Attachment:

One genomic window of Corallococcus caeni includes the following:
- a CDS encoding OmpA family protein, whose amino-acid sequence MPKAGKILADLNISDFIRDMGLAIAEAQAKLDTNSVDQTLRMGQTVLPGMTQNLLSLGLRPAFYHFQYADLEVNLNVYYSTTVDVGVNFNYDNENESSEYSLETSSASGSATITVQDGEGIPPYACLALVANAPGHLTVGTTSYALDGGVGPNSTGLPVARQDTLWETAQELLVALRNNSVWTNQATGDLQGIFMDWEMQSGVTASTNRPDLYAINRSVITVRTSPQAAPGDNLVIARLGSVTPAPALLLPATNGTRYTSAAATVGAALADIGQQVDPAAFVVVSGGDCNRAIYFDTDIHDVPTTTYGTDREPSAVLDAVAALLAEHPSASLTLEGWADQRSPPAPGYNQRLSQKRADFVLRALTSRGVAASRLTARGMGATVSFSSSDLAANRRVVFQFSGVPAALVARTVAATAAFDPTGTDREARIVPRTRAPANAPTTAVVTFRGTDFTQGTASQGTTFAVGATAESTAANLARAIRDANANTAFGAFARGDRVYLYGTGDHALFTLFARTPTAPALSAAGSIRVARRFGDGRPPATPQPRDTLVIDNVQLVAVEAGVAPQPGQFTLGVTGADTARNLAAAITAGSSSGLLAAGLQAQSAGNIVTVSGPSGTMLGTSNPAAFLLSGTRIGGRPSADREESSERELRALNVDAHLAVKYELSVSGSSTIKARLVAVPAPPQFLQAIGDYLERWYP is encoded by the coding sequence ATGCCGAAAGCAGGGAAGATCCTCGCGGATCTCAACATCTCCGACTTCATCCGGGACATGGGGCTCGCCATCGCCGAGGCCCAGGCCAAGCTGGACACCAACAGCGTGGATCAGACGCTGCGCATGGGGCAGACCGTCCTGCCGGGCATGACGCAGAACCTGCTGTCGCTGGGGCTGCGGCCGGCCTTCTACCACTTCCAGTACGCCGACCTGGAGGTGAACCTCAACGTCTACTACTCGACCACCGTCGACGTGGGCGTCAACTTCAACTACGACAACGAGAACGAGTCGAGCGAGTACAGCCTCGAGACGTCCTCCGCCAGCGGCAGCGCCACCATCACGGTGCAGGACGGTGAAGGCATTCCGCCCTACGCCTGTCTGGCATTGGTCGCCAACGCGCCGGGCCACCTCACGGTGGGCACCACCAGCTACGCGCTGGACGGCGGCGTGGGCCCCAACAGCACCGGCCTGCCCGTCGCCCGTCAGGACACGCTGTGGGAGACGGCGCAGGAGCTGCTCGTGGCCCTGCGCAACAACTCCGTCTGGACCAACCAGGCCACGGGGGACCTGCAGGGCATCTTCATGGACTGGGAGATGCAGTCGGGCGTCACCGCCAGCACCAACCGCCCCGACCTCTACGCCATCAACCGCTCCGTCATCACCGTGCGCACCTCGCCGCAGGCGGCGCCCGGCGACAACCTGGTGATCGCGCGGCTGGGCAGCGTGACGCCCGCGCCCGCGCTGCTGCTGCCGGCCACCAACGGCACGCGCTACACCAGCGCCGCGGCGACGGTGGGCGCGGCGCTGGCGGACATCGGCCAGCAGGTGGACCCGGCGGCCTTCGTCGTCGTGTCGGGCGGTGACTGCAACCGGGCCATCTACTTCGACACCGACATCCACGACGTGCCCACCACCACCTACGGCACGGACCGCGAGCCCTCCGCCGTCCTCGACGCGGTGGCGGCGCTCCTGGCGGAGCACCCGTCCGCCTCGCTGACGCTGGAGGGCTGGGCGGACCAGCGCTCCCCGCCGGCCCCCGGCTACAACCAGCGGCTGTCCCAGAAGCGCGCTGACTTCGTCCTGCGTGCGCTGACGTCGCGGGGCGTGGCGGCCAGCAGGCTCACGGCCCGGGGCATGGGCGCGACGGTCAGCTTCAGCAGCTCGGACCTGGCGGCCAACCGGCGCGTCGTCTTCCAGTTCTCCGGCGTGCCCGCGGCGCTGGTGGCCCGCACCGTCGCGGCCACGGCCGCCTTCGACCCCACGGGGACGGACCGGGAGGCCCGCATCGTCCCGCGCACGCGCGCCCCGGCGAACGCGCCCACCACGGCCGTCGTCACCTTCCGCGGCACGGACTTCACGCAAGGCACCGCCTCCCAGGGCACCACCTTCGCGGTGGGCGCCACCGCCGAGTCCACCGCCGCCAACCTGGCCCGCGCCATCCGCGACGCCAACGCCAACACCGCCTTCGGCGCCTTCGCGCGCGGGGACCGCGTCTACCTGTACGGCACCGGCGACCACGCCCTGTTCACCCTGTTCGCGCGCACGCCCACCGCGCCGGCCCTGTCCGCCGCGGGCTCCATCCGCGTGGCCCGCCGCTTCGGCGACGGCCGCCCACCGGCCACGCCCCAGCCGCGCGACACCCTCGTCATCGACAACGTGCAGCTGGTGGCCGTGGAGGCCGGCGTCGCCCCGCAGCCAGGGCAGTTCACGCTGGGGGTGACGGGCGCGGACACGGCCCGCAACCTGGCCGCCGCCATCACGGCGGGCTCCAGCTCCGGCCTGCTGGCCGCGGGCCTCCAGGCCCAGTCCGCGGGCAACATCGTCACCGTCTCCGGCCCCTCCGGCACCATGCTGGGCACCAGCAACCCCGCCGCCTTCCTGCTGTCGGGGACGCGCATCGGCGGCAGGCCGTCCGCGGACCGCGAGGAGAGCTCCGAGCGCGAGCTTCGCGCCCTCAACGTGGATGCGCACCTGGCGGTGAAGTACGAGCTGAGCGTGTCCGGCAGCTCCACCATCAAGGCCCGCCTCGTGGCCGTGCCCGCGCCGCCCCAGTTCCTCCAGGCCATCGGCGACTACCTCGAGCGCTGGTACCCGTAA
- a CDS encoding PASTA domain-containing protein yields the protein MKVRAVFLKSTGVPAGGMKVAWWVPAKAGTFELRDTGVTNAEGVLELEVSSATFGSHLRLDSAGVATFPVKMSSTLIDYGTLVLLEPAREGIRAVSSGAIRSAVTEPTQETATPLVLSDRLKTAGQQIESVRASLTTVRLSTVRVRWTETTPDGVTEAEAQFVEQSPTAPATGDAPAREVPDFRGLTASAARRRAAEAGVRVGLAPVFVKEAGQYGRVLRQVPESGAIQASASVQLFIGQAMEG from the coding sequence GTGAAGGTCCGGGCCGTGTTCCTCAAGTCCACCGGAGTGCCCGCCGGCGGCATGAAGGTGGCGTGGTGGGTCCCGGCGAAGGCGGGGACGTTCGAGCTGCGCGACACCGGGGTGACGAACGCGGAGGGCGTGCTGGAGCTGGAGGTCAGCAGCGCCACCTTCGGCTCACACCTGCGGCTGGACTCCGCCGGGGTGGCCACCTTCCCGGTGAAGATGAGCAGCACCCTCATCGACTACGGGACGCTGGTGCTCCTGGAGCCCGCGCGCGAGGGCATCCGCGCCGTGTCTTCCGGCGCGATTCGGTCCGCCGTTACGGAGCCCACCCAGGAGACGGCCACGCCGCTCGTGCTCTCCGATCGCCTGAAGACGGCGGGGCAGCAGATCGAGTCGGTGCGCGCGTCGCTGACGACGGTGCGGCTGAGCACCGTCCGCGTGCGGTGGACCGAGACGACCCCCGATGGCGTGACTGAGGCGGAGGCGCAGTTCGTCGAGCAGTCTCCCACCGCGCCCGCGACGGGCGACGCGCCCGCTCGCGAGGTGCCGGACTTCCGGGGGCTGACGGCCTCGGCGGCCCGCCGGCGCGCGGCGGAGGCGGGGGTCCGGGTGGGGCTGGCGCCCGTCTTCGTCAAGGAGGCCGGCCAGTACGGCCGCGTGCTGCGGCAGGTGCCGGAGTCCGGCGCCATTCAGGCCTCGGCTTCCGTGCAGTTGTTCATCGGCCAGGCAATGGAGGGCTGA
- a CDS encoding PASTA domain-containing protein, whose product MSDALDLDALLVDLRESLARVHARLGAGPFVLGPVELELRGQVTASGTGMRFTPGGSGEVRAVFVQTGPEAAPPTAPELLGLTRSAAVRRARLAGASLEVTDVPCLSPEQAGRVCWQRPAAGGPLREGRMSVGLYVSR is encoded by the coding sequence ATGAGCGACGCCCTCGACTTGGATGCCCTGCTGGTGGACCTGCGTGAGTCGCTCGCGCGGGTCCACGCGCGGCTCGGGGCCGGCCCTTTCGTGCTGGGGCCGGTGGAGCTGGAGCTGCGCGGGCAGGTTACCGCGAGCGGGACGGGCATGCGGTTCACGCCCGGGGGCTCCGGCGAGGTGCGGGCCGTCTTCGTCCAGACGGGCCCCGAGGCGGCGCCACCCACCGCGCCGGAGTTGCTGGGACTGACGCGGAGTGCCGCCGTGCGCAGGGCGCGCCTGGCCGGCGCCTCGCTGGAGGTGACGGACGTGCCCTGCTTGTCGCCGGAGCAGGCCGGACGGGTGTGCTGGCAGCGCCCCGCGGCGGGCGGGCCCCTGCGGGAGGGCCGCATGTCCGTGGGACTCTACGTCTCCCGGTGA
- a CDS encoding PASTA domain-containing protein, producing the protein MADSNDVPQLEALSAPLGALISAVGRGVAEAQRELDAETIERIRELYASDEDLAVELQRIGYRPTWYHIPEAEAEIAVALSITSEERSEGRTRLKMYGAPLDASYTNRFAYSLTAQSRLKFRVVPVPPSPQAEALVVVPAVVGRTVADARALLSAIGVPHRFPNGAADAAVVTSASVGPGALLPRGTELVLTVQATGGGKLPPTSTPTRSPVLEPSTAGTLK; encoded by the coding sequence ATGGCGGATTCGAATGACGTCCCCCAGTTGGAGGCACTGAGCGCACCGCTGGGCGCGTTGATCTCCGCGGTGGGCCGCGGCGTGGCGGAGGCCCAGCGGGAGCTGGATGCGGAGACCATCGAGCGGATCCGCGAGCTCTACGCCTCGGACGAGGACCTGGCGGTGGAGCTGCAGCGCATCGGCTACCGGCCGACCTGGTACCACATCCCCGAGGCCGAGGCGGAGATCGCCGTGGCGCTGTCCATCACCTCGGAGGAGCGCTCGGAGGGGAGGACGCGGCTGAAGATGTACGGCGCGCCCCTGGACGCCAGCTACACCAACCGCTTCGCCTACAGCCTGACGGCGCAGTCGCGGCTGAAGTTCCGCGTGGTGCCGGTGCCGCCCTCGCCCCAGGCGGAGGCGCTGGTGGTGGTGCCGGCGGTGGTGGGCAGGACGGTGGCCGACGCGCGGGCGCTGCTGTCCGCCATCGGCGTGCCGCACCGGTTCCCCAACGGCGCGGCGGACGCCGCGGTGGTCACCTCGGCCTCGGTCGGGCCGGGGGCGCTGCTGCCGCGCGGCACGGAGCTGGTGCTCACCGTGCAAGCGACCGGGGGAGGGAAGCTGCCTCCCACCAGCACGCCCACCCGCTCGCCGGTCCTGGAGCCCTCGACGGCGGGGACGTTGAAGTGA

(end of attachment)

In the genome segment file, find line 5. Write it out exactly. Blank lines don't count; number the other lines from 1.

- a CDS encoding PASTA domain-containing protein, producing the protein MADSNDVPQLEALSAPLGALISAVGRGVAEAQRELDAETIERIRELYASDEDLAVELQRIGYRPTWYHIPEAEAEIAVALSITSEERSEGRTRLKMYGAPLDASYTNRFAYSLTAQSRLKFRVVPVPPSPQAEALVVVPAVVGRTVADARALLSAIGVPHRFPNGAADAAVVTSASVGPGALLPRGTELVLTVQATGGGKLPPTSTPTRSPVLEPSTAGTLK; encoded by the coding sequence ATGGCGGATTCGAATGACGTCCCCCAGTTGGAGGCACTGAGCGCACCGCTGGGCGCGTTGATCTCCGCGGTGGGCCGCGGCGTGGCGGAGGCCCAGCGGGAGCTGGATGCGGAGACCATCGAGCGGATCCGCGAGCTCTACGCCTCGGACGAGGACCTGGCGGTGGAGCTGCAGCGCATCGGCTACCGGCCGACCTGGTACCACATCCCCGAGGCCGAGGCGGAGATCGCCGTGGCGCTGTCCATCACCTCGGAGGAGCGCTCGGAGGGGAGGACGCGGCTGAAGATGTACGGCGCGCCCCTGGACGCCAGCTACACCAACCGCTTCGCCTACAGCCTGACGGCGCAGTCGCGGCTGAAGTTCCGCGTGGTGCCGGTGCCGCCCTCGCCCCAGGCGGAGGCGCTGGTGGTGGTGCCGGCGGTGGTGGGCAGGACGGTGGCCGACGCGCGGGCGCTGCTGTCCGCCATCGGCGTGCCGCACCGGTTCCCCAACGGCGCGGCGGACGCCGCGGTGGTCACCTCGGCCTCGGTCGGGCCGGGGGCGCTGCTGCCGCGCGGCACGGAGCTGGTGCTCACCGTGCAAGCGACCGGGGGAGGGAAGCTGCCTCCCACCAGCACGCCCACCCGCTCGCCGGTCCTGGAGCCCTCGACGGCGGGGACGTTGAAGTGA